The reputation of a university is important as it will increase your opportunities when you graduate. Although it’s not the only factor - your degree, grade, skills, work experience and extra-curricular activities will all affect your employment chances - if an employer knows the name of your university you’ve got that automatic added advantage. The Times Higher Education publishes a World Reputation Ranking which gives you a brief insight into how well your university is regarded, while you might also want to think about the reputation on your chosen subject at that university.

Most of the UK and world higher education league tables can be broken down into individual subject rankings. This will give you an idea of how highly a degree in your chosen subject from your chosen university will be regarded by employers. Having said this, different league tables use different criteria to asses the strength of each university so you have to be careful which one you use.  To find out more about how league tables are structured, see our dedicated page.


Another thing to consider when choosing which degree course is right for you, is how well it will prepare you for the world of work. University employability statistics can be found online through the various league tables, whilst our university guides show you both the average graduate salary and the number of graduates in further study or work. However, these figures can be misleading.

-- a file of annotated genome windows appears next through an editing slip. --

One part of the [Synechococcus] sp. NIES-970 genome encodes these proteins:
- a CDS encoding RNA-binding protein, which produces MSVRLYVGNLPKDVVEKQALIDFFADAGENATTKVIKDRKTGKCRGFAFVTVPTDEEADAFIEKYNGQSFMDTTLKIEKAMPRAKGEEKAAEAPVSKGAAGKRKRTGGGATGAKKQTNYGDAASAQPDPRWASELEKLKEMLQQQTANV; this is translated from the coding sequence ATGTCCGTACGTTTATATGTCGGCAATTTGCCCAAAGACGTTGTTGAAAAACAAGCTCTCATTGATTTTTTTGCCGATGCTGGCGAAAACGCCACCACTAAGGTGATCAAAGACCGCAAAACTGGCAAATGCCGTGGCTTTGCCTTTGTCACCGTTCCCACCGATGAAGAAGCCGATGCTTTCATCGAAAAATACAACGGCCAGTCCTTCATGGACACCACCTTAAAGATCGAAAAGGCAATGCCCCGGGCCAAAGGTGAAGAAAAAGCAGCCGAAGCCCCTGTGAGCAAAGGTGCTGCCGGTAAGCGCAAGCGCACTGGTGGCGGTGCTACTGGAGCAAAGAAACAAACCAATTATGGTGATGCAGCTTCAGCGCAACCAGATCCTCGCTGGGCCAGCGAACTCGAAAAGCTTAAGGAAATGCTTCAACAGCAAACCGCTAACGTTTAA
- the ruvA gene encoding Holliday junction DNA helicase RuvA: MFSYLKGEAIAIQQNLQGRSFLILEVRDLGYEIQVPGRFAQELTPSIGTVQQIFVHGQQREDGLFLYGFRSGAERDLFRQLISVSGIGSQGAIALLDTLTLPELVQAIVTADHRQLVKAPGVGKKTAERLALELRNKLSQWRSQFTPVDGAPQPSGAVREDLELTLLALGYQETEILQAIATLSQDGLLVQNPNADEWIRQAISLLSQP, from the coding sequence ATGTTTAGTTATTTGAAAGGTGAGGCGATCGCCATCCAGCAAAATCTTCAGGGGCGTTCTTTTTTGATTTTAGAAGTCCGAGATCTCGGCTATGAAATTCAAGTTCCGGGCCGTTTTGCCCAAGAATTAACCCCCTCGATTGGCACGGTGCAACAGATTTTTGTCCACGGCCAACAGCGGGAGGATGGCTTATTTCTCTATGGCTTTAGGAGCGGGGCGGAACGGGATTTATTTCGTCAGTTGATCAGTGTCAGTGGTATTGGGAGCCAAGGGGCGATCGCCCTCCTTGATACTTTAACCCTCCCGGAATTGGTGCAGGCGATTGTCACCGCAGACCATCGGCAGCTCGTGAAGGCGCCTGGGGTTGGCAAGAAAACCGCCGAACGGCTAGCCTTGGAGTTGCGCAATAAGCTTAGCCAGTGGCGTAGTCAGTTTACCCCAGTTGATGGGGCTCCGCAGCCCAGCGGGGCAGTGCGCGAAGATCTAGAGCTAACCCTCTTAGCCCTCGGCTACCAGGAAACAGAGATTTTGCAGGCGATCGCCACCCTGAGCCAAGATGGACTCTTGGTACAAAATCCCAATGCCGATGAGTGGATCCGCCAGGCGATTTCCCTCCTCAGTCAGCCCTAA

Green bicycle in front of a building with the Work in front of it

The best way to find out what skills you will gain, is to look into the opportunities within your course. As mentioned, some courses offer students the chance to spend a year in industry, which can really boost your CV. Others may run special industrial placement modules or modules teaching workplace skills, all of which are useful when it comes to looking for a job afterwards.

Additionally, many university courses are validated by or created in conjunction with employers. Where this is the case, graduates will gain an explicit skill set, which will be immediately recognisable to employers. This is particularly useful for more vocational courses.

If you are looking to join one of the UK’s leading employers many concentrate their employment efforts on a few universities whom they consider to create leading candidates. In attending one of these universities you’ll be more likely to be able to build a relationship with employers and in turn, gain top-notch employment.  The universities targeted by the largest number of employers in 2019/20 were:

1 University of Manchester 11 University of Durham
2 University of Birmingham 12 University of Exeter
3 University of Warwick 13 University of Edinburgh
4 The University of Bristol 14 Imperial College of Science, Technology and Medicine
5 The University of Cambridge 15 University of Bath
University of Nottingham 16 King's College London
7 University of Leeds 17 London School of Economics and Political Science
8 University College London 18 Newcastle University
9 The University of Sheffield 19 Queen Mary, University of London
10 The University of Oxford 20 University of Southampton

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